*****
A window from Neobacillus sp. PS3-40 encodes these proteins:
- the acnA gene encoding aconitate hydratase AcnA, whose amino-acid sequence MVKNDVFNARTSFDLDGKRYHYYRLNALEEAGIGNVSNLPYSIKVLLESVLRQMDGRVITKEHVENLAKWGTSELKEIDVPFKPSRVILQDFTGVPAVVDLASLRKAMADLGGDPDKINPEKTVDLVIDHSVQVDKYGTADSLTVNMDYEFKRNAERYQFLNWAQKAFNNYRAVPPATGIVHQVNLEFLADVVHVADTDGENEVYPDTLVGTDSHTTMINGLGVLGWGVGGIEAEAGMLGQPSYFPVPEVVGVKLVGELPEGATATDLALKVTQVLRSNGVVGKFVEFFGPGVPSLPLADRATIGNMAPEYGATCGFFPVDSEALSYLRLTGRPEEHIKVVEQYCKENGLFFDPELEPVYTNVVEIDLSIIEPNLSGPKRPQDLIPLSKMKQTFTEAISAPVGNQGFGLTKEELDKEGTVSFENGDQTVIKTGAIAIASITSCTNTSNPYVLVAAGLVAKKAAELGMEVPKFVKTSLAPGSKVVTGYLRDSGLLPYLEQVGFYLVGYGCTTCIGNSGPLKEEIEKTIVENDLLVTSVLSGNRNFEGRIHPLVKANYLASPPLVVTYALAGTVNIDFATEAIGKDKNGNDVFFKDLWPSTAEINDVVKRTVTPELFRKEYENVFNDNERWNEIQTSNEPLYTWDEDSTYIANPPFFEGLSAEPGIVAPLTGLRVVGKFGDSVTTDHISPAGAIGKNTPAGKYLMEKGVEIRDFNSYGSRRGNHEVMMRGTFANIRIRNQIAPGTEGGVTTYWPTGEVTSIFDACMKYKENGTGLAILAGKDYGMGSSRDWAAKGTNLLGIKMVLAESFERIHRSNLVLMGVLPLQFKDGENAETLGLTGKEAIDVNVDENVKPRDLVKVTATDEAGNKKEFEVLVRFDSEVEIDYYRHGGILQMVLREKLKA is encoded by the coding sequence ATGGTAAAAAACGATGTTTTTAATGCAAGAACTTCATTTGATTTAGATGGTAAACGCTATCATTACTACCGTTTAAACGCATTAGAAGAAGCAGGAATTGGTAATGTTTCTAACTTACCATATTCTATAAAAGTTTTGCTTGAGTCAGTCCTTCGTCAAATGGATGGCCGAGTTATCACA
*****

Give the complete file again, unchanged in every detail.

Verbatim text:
A window from Neobacillus sp. PS3-40 encodes these proteins:
- the acnA gene encoding aconitate hydratase AcnA, whose amino-acid sequence MVKNDVFNARTSFDLDGKRYHYYRLNALEEAGIGNVSNLPYSIKVLLESVLRQMDGRVITKEHVENLAKWGTSELKEIDVPFKPSRVILQDFTGVPAVVDLASLRKAMADLGGDPDKINPEKTVDLVIDHSVQVDKYGTADSLTVNMDYEFKRNAERYQFLNWAQKAFNNYRAVPPATGIVHQVNLEFLADVVHVADTDGENEVYPDTLVGTDSHTTMINGLGVLGWGVGGIEAEAGMLGQPSYFPVPEVVGVKLVGELPEGATATDLALKVTQVLRSNGVVGKFVEFFGPGVPSLPLADRATIGNMAPEYGATCGFFPVDSEALSYLRLTGRPEEHIKVVEQYCKENGLFFDPELEPVYTNVVEIDLSIIEPNLSGPKRPQDLIPLSKMKQTFTEAISAPVGNQGFGLTKEELDKEGTVSFENGDQTVIKTGAIAIASITSCTNTSNPYVLVAAGLVAKKAAELGMEVPKFVKTSLAPGSKVVTGYLRDSGLLPYLEQVGFYLVGYGCTTCIGNSGPLKEEIEKTIVENDLLVTSVLSGNRNFEGRIHPLVKANYLASPPLVVTYALAGTVNIDFATEAIGKDKNGNDVFFKDLWPSTAEINDVVKRTVTPELFRKEYENVFNDNERWNEIQTSNEPLYTWDEDSTYIANPPFFEGLSAEPGIVAPLTGLRVVGKFGDSVTTDHISPAGAIGKNTPAGKYLMEKGVEIRDFNSYGSRRGNHEVMMRGTFANIRIRNQIAPGTEGGVTTYWPTGEVTSIFDACMKYKENGTGLAILAGKDYGMGSSRDWAAKGTNLLGIKMVLAESFERIHRSNLVLMGVLPLQFKDGENAETLGLTGKEAIDVNVDENVKPRDLVKVTATDEAGNKKEFEVLVRFDSEVEIDYYRHGGILQMVLREKLKA is encoded by the coding sequence ATGGTAAAAAACGATGTTTTTAATGCAAGAACTTCATTTGATTTAGATGGTAAACGCTATCATTACTACCGTTTAAACGCATTAGAAGAAGCAGGAATTGGTAATGTTTCTAACTTACCATATTCTATAAAAGTTTTGCTTGAGTCAGTCCTTCGTCAAATGGATGGCCGAGTTATCACA